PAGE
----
01/24/2006, 00.00
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Chinese Communist Party: "Stop selling official posts"

A "blacklist" of worst cases of corruption is  published just ahead of new nominations due in March. An expert: "Only people who can comply with this malicious culture can get promoted in some institutions".

Beijing (AsiaNews/SCMP) – Official posts sold by auction to the highest bidder: the Chinese communist party's disciplinary body yesterday appealed to all members to "beware" of this new type of illegal trade, widespread among representatives of the world's largest communist party, by publishing a list of worst cases of corruption.

Communist Party discipline watchdogs put members on notice yesterday by drawing attention to a series of cases where officials sold government posts to the highest bidder.

The warning was designed to discourage corruption in the ranks ahead of this year's reshuffle of local party committees, which gets under way in March. The changes will affect hundreds of thousands of party officials from the village up to provincial levels.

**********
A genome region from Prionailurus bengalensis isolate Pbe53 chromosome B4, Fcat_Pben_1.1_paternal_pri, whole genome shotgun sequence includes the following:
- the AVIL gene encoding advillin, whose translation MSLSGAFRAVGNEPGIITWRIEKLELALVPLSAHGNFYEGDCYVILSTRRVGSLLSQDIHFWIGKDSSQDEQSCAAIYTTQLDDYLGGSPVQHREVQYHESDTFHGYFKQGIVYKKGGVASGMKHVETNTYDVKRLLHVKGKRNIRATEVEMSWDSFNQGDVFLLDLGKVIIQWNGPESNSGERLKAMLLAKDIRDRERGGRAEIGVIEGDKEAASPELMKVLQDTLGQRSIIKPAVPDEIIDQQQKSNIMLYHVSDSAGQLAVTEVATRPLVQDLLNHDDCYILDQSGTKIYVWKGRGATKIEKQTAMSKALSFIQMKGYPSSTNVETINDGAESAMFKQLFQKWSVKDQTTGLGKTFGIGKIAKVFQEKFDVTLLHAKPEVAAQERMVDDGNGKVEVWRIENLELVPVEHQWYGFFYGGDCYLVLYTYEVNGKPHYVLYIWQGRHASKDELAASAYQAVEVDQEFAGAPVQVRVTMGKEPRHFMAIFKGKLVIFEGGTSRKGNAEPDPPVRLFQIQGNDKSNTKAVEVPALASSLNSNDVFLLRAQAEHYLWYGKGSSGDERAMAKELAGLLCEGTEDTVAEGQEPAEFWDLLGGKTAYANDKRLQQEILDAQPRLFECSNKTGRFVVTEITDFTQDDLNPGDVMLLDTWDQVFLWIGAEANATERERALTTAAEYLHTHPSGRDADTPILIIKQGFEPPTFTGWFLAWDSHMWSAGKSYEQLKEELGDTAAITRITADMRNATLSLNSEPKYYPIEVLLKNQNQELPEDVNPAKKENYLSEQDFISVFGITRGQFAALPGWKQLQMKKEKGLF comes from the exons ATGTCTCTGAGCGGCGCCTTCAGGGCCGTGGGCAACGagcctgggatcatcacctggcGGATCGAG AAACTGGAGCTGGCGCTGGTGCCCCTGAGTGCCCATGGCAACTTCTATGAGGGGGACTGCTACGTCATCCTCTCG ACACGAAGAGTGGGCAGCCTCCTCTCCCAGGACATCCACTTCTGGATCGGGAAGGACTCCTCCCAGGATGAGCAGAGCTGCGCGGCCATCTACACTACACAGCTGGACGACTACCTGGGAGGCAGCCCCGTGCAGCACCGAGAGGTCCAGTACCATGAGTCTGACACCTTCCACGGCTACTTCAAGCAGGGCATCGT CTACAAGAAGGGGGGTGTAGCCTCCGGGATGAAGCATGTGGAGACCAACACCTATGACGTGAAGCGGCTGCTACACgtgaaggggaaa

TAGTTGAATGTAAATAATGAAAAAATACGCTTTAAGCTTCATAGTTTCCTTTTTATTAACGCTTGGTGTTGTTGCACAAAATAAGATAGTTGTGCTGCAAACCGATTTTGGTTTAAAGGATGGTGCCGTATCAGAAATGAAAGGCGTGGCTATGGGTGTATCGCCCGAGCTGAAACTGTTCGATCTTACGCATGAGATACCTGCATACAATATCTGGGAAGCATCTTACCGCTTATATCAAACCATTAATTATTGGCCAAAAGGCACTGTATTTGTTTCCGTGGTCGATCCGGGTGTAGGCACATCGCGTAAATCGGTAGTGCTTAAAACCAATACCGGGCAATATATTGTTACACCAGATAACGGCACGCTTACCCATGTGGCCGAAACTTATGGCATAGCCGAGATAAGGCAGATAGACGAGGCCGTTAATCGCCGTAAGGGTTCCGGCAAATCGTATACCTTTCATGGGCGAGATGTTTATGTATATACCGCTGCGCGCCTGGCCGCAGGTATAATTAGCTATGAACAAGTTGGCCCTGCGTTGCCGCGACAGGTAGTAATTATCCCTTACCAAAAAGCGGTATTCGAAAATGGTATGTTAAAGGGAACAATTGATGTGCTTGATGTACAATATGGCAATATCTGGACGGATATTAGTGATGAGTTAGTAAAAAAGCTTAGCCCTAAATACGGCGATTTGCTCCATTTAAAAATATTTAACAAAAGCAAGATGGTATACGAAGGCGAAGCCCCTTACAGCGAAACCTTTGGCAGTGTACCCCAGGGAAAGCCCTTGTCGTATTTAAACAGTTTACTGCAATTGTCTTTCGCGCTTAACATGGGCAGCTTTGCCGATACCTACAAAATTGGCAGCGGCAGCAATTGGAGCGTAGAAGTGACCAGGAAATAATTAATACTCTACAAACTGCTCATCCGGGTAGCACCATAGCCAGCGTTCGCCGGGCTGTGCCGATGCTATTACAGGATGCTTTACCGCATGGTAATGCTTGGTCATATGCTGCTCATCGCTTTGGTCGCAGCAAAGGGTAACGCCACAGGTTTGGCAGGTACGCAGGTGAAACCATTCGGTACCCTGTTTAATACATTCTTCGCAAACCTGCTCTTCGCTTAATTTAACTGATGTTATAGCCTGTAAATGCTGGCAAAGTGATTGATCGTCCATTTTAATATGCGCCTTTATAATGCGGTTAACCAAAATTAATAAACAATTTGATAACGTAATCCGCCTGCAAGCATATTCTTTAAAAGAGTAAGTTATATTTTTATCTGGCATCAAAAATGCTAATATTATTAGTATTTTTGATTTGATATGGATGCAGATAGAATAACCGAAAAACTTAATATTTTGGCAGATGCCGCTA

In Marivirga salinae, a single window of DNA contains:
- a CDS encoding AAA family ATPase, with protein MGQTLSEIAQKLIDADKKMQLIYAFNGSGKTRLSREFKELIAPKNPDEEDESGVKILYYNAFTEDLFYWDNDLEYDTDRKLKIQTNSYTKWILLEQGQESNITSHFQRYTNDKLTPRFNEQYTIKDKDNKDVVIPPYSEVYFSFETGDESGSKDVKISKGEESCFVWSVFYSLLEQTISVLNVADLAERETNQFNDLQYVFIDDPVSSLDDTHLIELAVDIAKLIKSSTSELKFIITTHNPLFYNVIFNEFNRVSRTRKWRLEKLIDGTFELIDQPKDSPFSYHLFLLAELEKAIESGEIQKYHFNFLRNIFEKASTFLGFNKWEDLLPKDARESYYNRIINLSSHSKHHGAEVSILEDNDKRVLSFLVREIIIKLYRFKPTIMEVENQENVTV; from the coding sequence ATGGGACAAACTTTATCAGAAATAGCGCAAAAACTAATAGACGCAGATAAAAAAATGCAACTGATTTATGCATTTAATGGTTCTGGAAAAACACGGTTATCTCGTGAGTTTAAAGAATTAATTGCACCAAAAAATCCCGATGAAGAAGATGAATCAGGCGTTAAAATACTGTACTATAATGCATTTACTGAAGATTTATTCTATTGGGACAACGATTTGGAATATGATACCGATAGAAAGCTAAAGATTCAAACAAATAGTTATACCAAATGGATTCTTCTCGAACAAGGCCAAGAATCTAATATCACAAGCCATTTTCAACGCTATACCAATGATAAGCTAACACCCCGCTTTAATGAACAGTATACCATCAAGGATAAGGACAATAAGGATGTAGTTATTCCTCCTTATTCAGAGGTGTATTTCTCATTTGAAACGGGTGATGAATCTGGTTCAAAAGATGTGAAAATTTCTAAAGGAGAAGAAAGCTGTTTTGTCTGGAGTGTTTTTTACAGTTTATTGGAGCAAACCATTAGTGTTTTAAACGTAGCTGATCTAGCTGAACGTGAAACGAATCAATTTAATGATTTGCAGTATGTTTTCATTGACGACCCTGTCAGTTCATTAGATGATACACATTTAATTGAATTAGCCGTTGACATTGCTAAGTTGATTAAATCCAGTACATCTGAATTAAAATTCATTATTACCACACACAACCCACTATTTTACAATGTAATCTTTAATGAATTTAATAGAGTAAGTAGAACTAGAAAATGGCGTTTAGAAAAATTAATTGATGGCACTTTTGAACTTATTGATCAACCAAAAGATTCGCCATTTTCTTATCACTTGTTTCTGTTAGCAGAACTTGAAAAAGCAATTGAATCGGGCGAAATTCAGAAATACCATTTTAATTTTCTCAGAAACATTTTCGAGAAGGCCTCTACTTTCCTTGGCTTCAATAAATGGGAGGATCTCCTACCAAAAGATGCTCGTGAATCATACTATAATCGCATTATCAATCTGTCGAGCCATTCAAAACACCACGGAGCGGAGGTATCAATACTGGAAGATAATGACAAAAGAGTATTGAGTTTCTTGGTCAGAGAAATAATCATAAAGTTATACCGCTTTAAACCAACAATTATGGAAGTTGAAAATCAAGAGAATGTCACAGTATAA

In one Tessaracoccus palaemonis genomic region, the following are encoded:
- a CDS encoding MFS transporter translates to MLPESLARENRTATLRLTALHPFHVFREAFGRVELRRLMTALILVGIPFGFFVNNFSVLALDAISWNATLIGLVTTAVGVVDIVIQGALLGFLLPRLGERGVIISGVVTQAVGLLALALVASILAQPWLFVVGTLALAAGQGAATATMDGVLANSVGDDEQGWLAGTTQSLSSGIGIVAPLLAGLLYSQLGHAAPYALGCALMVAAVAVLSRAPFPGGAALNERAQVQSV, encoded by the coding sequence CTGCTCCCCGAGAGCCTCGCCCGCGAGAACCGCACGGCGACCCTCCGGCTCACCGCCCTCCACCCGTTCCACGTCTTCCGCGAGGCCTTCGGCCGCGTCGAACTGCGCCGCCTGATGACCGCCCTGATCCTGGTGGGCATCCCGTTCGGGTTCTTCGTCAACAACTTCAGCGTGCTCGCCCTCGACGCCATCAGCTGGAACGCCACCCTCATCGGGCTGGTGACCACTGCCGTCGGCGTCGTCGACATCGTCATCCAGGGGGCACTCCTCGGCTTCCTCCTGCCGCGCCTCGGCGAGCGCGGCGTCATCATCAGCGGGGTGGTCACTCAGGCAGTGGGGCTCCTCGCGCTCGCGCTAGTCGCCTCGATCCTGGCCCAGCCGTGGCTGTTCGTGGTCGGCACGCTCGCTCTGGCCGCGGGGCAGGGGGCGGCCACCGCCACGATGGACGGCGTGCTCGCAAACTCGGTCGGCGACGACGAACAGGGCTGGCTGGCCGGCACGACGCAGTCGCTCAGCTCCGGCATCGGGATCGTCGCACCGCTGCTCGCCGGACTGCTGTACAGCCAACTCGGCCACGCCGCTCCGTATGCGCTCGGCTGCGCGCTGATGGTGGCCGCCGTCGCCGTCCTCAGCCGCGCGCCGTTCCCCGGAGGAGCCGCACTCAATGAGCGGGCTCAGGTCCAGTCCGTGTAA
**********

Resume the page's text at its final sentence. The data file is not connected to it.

China Academy of Social Sciences researcher Shao Daosheng said the practice of selling positions had become entrenched. "Only people who can comply with this malicious culture can get promoted in some institutions," Mr Shao said. "The selection of officials is ruled by one person - usually a top official - and the elements of openness, democracy and competition are less apparent in some places."

One of the biggest graft cases exposed so far by discipline authorities involved Wu Baoan , former party secretary of Yicheng county in Shanxi. He was renowned for selling government positions while in charge of Yicheng between 2000 and 2004. According to the China Youth Daily, Wu appointed 253 officials in less than one year, one-third of the total number of officials under his direct supervision. In return, he received about 5 million yuan. Wu was jailed for 15 years in November.

But commission officials, surprisingly, did not mention the country's biggest case of corrupt promotions. Former Suihua party secretary Ma De accepted about 6 million yuan in bribes between 1993 and 2002 to help 12 people advance their careers, including the sale of a city deputy party secretary position for 500,000 yuan.

Ma was handed a suspended death sentence in July.

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